Caroline King: Last semester travels

Friday, May 24, 2013
This article is part of the series Commencement Magazine 2013

Whack! I wake up groggily as my head bounces off the window of our Jeep, and we drive over a hole in the road. I would use the word “pothole,” but that would imply the road we’re driving on is paved. I look down to check my watch, and it’s almost 6 a.m. Nepal time, which means it’s 8 p.m. in Providence.

I can picture my friends working in the SciLi basement, or perhaps more realistically, taking a study break at home since it’s the Wednesday of Spring Week on campus. Meanwhile in Acham, Nepal, the physician I’m traveling with and I are part of a four-car ambulance caravan transporting eight critically ill patients to a referral hospital 12 hours away in Nepalgunj, Nepal. Six patients were injured the night before in a jeep accident, one was injured in a fall, and one has a pericardial effusion that has filled his chest with fluid. With 10,000 miles between Nepalgunj and Providence, I couldn’t be farther from my friends, my home of four years, my teammates, my campus. Yet, I wouldn’t be sitting in this Jeep without my experience at Brown.

Rewind nine months. I’m surfing on Banner in a class I’m shopping, playing with my course schedule, trying to figure out how my remaining five courses, only one of which is required, will play out over the next year. Screw it, I think, I’m taking one class senior spring, and it’s gonna be VISA 0100: “Studio Foundation.” I type in my four courses for the fall and register.

Simultaneously, I’m watching a YouTube video of Medicines Sans Frontiers physician James Orbinski’s Nobel Peace Prize speech. It’s probably the 30th time I’ve watched or read it ­— the first time in high school — and I’m as compelled as ever.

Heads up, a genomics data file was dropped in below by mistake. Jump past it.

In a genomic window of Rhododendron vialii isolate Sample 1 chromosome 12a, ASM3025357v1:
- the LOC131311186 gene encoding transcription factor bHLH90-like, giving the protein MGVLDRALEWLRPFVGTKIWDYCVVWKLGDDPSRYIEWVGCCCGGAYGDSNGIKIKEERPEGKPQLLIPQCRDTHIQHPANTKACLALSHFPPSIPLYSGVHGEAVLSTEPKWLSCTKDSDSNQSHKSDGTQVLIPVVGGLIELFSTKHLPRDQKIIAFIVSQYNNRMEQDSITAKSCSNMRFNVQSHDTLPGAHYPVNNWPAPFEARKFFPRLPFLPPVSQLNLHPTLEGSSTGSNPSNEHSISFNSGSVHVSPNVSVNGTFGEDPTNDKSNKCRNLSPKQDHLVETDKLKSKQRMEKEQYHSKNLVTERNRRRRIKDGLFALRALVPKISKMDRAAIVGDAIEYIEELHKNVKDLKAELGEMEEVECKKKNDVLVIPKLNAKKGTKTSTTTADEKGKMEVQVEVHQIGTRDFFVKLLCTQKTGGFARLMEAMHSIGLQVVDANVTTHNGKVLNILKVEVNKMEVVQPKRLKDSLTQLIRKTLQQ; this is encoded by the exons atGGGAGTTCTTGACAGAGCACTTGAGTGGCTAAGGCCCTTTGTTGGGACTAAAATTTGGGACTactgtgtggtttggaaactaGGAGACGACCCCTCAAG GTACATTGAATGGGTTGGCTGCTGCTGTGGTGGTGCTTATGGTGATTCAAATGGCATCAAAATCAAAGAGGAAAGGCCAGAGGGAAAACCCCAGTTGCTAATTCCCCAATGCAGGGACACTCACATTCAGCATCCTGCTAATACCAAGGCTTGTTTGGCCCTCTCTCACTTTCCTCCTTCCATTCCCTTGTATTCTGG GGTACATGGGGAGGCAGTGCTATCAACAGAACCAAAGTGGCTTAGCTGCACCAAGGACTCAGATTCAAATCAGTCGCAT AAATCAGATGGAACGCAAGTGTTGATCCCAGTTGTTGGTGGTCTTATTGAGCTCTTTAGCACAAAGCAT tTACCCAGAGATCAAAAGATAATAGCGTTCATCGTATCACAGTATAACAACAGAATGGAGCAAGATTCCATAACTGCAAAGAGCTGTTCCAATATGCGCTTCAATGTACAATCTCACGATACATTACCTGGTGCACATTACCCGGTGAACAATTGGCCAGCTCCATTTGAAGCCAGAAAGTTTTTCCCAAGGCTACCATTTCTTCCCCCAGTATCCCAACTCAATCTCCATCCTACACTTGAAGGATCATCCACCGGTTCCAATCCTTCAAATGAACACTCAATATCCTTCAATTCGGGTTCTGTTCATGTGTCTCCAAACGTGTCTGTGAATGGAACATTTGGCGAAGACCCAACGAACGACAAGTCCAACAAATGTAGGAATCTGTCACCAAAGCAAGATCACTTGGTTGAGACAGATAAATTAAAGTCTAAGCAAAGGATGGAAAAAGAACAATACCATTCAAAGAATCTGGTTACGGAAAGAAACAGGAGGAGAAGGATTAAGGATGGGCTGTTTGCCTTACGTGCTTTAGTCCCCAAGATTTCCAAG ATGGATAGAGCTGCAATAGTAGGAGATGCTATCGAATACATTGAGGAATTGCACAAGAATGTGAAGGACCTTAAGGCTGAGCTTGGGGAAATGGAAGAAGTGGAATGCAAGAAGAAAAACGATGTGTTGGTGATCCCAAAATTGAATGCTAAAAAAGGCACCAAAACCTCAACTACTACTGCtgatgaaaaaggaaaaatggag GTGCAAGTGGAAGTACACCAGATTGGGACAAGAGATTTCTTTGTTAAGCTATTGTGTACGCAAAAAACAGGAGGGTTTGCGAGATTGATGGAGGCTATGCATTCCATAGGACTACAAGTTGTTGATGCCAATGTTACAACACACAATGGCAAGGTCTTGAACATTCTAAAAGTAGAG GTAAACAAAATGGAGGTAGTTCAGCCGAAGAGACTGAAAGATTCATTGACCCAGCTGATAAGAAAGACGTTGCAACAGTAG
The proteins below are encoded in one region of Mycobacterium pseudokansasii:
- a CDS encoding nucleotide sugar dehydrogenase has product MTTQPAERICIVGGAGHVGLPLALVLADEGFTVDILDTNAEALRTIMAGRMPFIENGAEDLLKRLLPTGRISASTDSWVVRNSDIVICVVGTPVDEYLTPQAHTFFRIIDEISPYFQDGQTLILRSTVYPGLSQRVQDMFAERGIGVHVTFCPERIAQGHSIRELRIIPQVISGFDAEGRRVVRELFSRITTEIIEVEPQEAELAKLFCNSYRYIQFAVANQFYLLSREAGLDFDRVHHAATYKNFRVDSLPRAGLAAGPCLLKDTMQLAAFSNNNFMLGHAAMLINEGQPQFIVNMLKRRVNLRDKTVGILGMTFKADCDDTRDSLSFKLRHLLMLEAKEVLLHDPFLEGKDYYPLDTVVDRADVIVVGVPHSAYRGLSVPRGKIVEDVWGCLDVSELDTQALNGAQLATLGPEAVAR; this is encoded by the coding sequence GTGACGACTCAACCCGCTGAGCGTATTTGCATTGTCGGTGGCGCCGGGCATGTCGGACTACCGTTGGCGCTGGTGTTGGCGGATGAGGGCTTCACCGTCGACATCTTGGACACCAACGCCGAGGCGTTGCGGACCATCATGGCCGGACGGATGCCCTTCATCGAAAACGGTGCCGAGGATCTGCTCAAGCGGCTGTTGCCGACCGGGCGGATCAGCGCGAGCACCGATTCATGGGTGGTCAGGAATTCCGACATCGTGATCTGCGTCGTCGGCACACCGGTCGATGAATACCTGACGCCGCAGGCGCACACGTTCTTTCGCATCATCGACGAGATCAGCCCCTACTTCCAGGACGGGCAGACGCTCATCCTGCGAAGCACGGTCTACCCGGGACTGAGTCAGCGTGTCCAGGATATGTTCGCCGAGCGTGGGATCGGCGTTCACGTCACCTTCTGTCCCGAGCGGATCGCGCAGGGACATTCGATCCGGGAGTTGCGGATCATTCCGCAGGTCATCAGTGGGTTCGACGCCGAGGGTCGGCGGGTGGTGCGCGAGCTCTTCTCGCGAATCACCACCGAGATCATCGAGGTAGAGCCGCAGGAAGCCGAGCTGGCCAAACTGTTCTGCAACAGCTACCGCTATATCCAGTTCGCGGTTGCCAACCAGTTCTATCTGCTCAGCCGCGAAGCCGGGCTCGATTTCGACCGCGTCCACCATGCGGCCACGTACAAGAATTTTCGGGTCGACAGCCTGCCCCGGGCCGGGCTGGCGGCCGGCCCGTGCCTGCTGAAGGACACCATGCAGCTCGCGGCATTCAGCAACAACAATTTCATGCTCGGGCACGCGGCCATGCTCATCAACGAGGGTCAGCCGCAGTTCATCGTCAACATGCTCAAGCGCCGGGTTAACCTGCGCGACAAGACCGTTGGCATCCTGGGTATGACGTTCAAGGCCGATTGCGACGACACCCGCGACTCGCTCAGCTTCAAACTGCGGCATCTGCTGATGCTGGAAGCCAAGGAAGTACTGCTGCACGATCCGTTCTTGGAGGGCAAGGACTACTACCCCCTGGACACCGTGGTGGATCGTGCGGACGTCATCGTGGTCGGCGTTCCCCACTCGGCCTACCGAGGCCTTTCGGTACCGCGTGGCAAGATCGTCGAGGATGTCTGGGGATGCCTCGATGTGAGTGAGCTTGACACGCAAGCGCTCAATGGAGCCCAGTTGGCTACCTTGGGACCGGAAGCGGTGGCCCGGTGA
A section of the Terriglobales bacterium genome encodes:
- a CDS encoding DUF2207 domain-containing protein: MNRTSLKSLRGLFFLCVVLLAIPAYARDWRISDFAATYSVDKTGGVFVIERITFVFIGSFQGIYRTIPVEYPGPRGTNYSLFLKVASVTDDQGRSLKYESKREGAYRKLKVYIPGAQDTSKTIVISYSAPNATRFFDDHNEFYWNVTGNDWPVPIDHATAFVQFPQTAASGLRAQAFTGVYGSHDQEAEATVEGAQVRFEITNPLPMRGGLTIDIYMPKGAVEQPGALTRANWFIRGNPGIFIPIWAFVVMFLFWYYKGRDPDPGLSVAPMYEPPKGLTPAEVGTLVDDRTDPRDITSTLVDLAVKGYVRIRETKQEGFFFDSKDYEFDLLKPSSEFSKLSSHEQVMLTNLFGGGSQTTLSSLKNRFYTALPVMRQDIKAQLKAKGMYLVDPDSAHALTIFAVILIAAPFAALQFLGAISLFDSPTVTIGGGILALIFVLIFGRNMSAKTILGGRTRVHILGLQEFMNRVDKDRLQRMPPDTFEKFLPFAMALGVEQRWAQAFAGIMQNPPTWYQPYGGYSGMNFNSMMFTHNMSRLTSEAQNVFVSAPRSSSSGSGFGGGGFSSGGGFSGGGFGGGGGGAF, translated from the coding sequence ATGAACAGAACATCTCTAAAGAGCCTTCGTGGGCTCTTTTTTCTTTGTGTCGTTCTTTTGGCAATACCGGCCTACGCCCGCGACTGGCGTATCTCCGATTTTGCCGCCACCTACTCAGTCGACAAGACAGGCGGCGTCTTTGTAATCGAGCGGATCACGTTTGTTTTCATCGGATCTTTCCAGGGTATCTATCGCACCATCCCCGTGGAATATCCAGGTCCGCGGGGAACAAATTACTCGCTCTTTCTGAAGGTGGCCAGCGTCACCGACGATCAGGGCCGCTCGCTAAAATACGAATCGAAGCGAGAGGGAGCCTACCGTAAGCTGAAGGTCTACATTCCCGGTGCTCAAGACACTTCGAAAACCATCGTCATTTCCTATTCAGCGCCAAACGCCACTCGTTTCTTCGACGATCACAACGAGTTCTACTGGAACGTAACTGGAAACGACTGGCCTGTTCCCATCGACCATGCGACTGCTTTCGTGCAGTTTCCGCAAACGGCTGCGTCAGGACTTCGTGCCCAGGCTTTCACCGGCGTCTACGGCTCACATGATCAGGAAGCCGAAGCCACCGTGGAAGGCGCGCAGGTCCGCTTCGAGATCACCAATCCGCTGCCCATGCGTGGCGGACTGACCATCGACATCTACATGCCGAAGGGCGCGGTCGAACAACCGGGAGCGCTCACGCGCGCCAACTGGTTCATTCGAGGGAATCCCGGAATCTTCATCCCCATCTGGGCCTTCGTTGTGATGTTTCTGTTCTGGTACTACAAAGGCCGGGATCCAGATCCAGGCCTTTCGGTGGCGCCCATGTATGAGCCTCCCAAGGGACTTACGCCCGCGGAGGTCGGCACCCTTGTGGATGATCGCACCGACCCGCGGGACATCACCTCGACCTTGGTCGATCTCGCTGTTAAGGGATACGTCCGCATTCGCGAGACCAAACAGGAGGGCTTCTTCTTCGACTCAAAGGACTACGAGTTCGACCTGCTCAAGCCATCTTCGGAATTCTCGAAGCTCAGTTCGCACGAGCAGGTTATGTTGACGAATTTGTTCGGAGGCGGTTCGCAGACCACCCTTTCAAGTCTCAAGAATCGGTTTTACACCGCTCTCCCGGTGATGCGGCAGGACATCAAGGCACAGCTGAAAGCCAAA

Orbinski shares a phrase, “Ummera-sha,” which roughly translates to “courage, friend.” This is what I should be doing my senior spring, I think to myself. I start Googling in a frenzy,  come across and click it.

Nyaya Health is a Boston-based public-private partnership with the Nepal government that works to deliver health care to the rural, impoverished poor in Far Western Nepal. When I first visited their blog, I read for two-and-a-half hours. I was compelled by their messages of social justice and commitment to realizing the right to health care in a post-revolution setting. I had to know more. I found out that their executive director was speaking at a conference in Boston on global health, and a friend and I traveled up to Boston to listen. I came back fired up for action. In the following weeks, I contacted professors at Brown and leadership at Nyaya to see if I might be able to both work for Nyaya and use an internship as an Academic Internship course credit at Brown in the spring.

What Brown gave me was ummera, courage — the courage to leave a place that I love with every fiber of my being for a place I had only read about. Courage to step into an organization whose impact is greater than the sum of its parts. Courage to throw myself into something wholeheartedly without turning back, knowing it might be a huge mistake — I might hate it or, worse, I might find myself apathetic.

As I write this now, back in the States, and 10,000 miles from Accham, I know that this courage will be as much of a necessity in my coming years as any tangible skill I’ve acquired over the past four years. It wasn’t until I stepped away from Brown that I was able to truly recognize this gift.

Caroline King is headed to the University of Pennsylvania this summer in spite of her allegiance to both Pittsburgh sports teams and the Brown Bears. She hopes to begin medical school in 2014.

Correction appended: An earlier version of this column incorrectly referred to Nyaya as a non-governmental organization. In fact, it is a joint public-private partnership with the Nepal government.